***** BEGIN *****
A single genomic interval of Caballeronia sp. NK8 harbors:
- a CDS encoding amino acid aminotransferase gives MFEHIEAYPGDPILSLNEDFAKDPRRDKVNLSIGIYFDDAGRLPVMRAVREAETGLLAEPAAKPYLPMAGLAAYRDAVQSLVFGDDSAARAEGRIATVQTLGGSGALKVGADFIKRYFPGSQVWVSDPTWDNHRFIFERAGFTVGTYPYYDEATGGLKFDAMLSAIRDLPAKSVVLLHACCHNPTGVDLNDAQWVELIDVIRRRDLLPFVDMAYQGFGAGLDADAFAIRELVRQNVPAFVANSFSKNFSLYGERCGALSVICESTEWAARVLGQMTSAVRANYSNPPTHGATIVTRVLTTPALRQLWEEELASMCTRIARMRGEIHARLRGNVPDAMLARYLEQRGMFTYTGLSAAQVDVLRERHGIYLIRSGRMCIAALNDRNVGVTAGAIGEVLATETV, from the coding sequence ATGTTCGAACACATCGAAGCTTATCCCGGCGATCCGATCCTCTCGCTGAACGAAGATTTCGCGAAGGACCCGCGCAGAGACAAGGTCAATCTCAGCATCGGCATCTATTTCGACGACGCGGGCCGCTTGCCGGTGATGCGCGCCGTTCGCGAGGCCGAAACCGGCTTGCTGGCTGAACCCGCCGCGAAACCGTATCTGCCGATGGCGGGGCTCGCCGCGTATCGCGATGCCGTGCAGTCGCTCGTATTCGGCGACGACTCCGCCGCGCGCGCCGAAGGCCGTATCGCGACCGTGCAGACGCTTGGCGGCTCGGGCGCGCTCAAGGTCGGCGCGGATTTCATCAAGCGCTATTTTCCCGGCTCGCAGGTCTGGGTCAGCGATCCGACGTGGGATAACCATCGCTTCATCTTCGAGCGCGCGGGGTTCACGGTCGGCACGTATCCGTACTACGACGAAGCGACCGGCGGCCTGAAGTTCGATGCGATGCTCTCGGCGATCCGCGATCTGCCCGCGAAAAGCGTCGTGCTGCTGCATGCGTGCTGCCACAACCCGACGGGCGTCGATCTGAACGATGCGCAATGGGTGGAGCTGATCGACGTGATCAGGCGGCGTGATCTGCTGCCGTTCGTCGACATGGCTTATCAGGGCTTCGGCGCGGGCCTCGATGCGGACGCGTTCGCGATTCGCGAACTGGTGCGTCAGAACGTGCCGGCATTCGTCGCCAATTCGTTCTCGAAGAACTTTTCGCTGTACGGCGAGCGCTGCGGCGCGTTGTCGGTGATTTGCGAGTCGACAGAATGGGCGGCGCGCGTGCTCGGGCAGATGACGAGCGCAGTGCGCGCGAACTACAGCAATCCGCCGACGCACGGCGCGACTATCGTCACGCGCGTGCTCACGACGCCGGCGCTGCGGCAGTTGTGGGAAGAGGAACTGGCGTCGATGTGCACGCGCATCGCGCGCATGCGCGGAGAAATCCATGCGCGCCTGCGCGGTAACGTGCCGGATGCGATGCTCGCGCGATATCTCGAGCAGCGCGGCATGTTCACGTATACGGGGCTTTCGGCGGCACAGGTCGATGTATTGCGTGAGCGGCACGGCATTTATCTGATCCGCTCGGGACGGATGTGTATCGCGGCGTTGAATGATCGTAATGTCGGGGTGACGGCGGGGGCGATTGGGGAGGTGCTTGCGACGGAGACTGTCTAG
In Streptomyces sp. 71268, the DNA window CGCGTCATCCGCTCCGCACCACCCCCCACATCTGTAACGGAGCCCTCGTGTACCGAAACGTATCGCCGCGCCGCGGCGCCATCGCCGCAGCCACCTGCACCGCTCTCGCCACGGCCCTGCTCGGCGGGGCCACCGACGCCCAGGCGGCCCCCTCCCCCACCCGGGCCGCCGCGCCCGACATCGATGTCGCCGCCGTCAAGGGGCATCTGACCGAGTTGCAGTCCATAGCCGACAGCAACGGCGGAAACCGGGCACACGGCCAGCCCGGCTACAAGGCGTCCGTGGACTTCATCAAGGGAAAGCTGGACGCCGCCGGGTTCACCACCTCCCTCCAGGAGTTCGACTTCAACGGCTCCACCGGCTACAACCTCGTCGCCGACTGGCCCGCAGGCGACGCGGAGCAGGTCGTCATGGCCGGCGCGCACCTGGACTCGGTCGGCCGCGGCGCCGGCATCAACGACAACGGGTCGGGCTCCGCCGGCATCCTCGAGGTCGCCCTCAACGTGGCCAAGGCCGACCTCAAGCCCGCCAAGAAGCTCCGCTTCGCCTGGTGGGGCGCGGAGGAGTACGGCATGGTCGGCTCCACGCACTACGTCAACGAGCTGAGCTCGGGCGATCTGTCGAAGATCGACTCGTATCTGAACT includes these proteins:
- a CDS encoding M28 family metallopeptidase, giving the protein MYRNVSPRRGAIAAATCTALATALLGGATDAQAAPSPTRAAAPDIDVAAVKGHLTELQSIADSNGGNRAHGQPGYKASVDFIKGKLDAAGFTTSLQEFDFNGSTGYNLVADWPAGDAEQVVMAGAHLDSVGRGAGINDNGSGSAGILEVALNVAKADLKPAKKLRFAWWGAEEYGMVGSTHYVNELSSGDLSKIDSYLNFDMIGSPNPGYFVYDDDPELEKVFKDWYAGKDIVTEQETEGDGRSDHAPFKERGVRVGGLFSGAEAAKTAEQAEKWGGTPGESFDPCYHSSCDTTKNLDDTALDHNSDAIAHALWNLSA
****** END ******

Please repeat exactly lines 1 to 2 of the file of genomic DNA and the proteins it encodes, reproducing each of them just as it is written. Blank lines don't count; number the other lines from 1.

A single genomic interval of Caballeronia sp. NK8 harbors:
- a CDS encoding amino acid aminotransferase gives MFEHIEAYPGDPILSLNEDFAKDPRRDKVNLSIGIYFDDAGRLPVMRAVREAETGLLAEPAAKPYLPMAGLAAYRDAVQSLVFGDDSAARAEGRIATVQTLGGSGALKVGADFIKRYFPGSQVWVSDPTWDNHRFIFERAGFTVGTYPYYDEATGGLKFDAMLSAIRDLPAKSVVLLHACCHNPTGVDLNDAQWVELIDVIRRRDLLPFVDMAYQGFGAGLDADAFAIRELVRQNVPAFVANSFSKNFSLYGERCGALSVICESTEWAARVLGQMTSAVRANYSNPPTHGATIVTRVLTTPALRQLWEEELASMCTRIARMRGEIHARLRGNVPDAMLARYLEQRGMFTYTGLSAAQVDVLRERHGIYLIRSGRMCIAALNDRNVGVTAGAIGEVLATETV, from the coding sequence ATGTTCGAACACATCGAAGCTTATCCCGGCGATCCGATCCTCTCGCTGAACGAAGATTTCGCGAAGGACCCGCGCAGAGACAAGGTCAATCTCAGCATCGGCATCTATTTCGACGACGCGGGCCGCTTGCCGGTGATGCGCGCCGTTCGCGAGGCCGAAACCGGCTTGCTGGCTGAACCCGCCGCGAAACCGTATCTGCCGATGGCGGGGCTCGCCGCGTATCGCGATGCCGTGCAGTCGCTCGTATTCGGCGACGACTCCGCCGCGCGCGCCGAAGGCCGTATCGCGACCGTGCAGACGCTTGGCGGCTCGGGCGCGCTCAAGGTCGGCGCGGATTTCATCAAGCGCTATTTTCCCGGCTCGCAGGTCTGGGTCAGCGATCCGACGTGGGATAACCATCGCTTCATCTTCGAGCGCGCGGGGTTCACGGTCGGCACGTATCCGTACTACGACGAAGCGACCGGCGGCCTGAAGTTCGATGCGATGCTCTCGGCGATCCGCGATCTGCCCGCGAAAAGCGTCGTGCTGCTGCATGCGTGCTGCCACAACCCGACGGGCGTCGATCTGAACGATGCGCAATGGGTGGAGCTGATCGACGTGATCAGGCGGCGTGATCTGCTGCCGTTCGTCGACATGGCTTATCAGGGCTTCGGCGCGGGCCTCGATGCGGACGCGTTCGCGATTCGCGAACTGGTGCGTCAGAACGTGCCGGCATTCGTCGCCAATTCGTTCTCGAAGAACTTTTCGCTGTACGGCGAGCGCTGCGGCGCGTTGTCGGTGATTTGCGAGTCGACAGAATGGGCGGCGCGCGTGCTCGGGCAGATGACGAGCGCAGTGCGCGCGAACTACAGCAATCCGCCGACGCACGGCGCGACTATCGTCACGCGCGTGCTCACGACGCCGGCGCTGCGGCAGTTGTGGGAAGAGGAACTGGCGTCGATGTGCACGCGCATCGCGCGCATGCGCGGAGAAATCCATGCGCGCCTGCGCGGTAACGTGCCGGATGCGATGCTCGCGCGATATCTCGAGCAGCGCGGCATGTTCACGTATACGGGGCTTTCGGCGGCACAGGTCGATGTATTGCGTGAGCGGCACGGCATTTATCTGATCCGCTCGGGACGGATGTGTATCGCGGCGTTGAATGATCGTAATGTCGGGGTGACGGCGGGGGCGATTGGGGAGGTGCTTGCGACGGAGACTGTCTAG